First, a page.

Host: Mark Saffman
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Council Meeting
Time: 4:00 pm
Place: 2314 Chamberlin Hall
Host: Sridhara Dasu
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Wednesday, February 12th, 2020

Department Meeting
Department Meeting - CANCELLED
Time: 12:15 pm
Place: B343 Sterling Hall
Speaker: Sridhara Dasu, Department Chair
CANCELLED due to lack of business.
Host: Sridhara Dasu
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Theory Seminar (High Energy/Cosmology)
Cosmology in the next Decade: Fundamental Physics, Systematics and Synergies between cosmological probes
Time: 4:00 pm
Place: 5280 Chamberlin
Speaker: Sukhdeep Singh, UC Berkeley
Abstract: Multi wavelength observations of the sky from a number of planned and upcoming cosmological surveys will provide unprecedented opportunities to understand the nature of dark energy, dark matter, neutrinos and inflation. With the increased precision, the effects of systematic biases are becoming increasingly important, requiring significant improvements in our understanding of several observational and astrophysical processes. The complementarity of different surveys and the overlapping observations provide new opportunities to exploit the synergies between different probes, to study the fundamental physics and to control the impact of several systematic biases. In my talk, I will show examples of synergies between different probes from our work combining galaxy clustering and weak gravitational lensing measurements to constrain parameters of cosmological models and to perform tests on gravity. I will then discuss the challenges we face in combining information from increasingly larger volume surveys and some of the solutions we are working on. I will also highlight the new opportunities we will have to study and mitigate the effects of systematics with the examples of photometric redshifts of galaxies and the intrinsic alignments of galaxy shapes.
Host: Dan Chung
Presentation: wisconsin_2020_with_hidden2.pdf
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Thursday, February 13th, 2020

R. G. Herb Condensed Matter Seminar
The fall and rise of the mass on a spring
Time: 10:00 am
Place: 5310 Chamberlin Hall
Speaker: Prof. Benjamin Aleman , University of Oregon
Abstract: Since antiquity, the mass on a spring and other simple mechanical systems have been used in everyday applications, like time-keeping clocks. But at one time, they were also employed in smarter information technologies such as calculators and computers, technologies now ruled by silicon-based microelectronics. In recent years, thanks largely to the nanometer-scale miniaturization of mechanical systems and the discovery of atomic-scale materials like graphene, the mass on a spring has been rising in scientific and technological prominence, and is once again knocking on the door of more sophisticated uses. The next step in this mechanical evolution—as occurred with electronic microchips—is to form large programmable networks of interacting nanomechanical resonators, but such networks demand unprecedented, scalable control over the resonance frequencies and coupling of the constituent resonators. Here, I will detail recent projects in my lab that advance the quest to realize these networks, projects enabled by optically addressable graphene nanoelectromechanical resonators. By harnessing several unique properties of graphene, we develop an optoelectronic non-volatile mechanical strain memory and a means for fast, photothermally mediated strain modulation, which together enable local static and dynamic frequency and coupling control of resonators in large arrays. I will discuss several applications already enabled by our work, such as a new light detector that "hears" light, as well as some wilder, yet promising aspirations.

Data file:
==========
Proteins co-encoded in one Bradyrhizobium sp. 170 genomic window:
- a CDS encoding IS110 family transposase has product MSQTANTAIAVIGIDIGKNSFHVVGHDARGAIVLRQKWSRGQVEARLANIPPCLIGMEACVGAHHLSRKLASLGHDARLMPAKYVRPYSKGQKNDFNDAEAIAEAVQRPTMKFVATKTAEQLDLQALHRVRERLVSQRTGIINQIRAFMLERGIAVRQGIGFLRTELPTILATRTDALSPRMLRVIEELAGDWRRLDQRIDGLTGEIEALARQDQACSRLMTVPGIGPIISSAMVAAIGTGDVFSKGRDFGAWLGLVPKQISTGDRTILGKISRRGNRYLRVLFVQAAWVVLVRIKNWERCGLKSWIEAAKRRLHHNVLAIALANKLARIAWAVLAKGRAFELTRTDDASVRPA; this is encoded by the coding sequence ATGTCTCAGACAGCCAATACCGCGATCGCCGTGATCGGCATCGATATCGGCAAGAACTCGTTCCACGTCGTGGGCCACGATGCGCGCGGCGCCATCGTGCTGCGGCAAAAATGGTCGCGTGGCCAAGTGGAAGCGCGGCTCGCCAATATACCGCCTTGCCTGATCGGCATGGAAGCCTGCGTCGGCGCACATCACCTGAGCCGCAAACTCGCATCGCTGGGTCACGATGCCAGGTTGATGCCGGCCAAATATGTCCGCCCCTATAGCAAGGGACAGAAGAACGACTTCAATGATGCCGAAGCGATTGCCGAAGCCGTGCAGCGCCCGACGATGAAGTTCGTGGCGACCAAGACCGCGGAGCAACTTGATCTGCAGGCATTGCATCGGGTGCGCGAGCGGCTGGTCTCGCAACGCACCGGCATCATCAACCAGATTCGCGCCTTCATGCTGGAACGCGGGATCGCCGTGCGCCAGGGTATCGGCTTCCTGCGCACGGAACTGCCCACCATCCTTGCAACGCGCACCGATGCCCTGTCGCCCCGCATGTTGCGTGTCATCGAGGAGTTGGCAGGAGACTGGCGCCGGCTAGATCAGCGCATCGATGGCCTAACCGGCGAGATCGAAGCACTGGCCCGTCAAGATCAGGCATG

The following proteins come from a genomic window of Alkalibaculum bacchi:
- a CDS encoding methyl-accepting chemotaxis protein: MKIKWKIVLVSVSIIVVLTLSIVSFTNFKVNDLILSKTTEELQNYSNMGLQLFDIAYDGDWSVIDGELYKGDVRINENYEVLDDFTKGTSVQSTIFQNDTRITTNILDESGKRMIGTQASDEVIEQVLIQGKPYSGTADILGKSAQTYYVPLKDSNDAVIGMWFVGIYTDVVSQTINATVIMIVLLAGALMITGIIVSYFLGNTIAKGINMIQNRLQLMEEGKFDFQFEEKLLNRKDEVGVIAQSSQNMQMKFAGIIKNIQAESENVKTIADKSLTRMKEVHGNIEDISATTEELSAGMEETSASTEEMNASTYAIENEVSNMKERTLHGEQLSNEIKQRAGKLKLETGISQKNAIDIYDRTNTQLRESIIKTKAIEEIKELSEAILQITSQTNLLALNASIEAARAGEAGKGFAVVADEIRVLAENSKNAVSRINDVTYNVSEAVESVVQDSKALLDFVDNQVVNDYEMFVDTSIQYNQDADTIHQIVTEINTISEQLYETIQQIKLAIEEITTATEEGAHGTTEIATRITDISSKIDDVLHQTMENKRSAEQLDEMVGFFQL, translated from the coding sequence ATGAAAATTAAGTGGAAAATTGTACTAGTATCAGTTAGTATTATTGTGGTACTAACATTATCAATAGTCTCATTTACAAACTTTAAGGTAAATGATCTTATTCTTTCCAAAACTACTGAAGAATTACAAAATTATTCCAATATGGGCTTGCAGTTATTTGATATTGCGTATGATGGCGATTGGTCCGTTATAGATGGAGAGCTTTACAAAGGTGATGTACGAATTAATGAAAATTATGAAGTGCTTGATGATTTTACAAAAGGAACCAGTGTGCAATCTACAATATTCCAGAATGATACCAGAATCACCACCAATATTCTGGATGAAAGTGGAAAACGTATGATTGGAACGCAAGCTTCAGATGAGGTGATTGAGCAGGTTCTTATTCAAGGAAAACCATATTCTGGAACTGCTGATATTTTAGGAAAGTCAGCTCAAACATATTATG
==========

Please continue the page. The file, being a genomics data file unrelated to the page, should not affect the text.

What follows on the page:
Host: Brar
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Cosmology Journal Club
Time: 12:00 pm
Place: 5242 Chamberlin Hall
Abstract: We discuss papers from arxiv.org related to cosmology each week. All are welcome and feel free to bring your lunch. If there is a paper you would like to present, or have questions or comments, please email Ross Cawthon (cawthon@wisc.edu) and Santanu Das (sdas33@wisc.edu).
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Astronomy Colloquium
Diffusion and dispersion in anisotropic magnetohydrodynamic turbulence
Time: 3:30 pm
Place: 4421 Sterling Hall, Coffee and cookies 3:30 PM, Talk begins 3:45 PM
Speaker: Professor Jane Pratt, Georgia State University, Physics and Astronomy Deparment
Abstract: Diffusion and transport processes in turbulent plasmas constitute fundamental astrophysical problems; a clear understanding of these processes is needed in order to produce improved theoretical models for the diffusion and transport of energetic particles, including cosmic rays.
Magnetohydrodynamic (MHD) turbulence structured by a large-scale magnetic field is an essential aspect of interstellar or interplanetary plasmas. Here we investigate how turbulent diffusion and dispersion differ in the directions parallel and perpendicular to the magnetic field. We adopt the Lagrangian viewpoint, the natural point of view to study diffusion, and construct statistics based on the trajectories of Lagrangian tracer particles. From the motions of these tracer particles, we evaluate Lagrangian statistics for single-particle diffusion, two-particle dispersion, and velocity autocorrelations. We also demonstrate new Lagrangian statistics developed to understand anisotropic turbulent dispersion. Results will be presented from simulations with grid sizes up to 2048^3.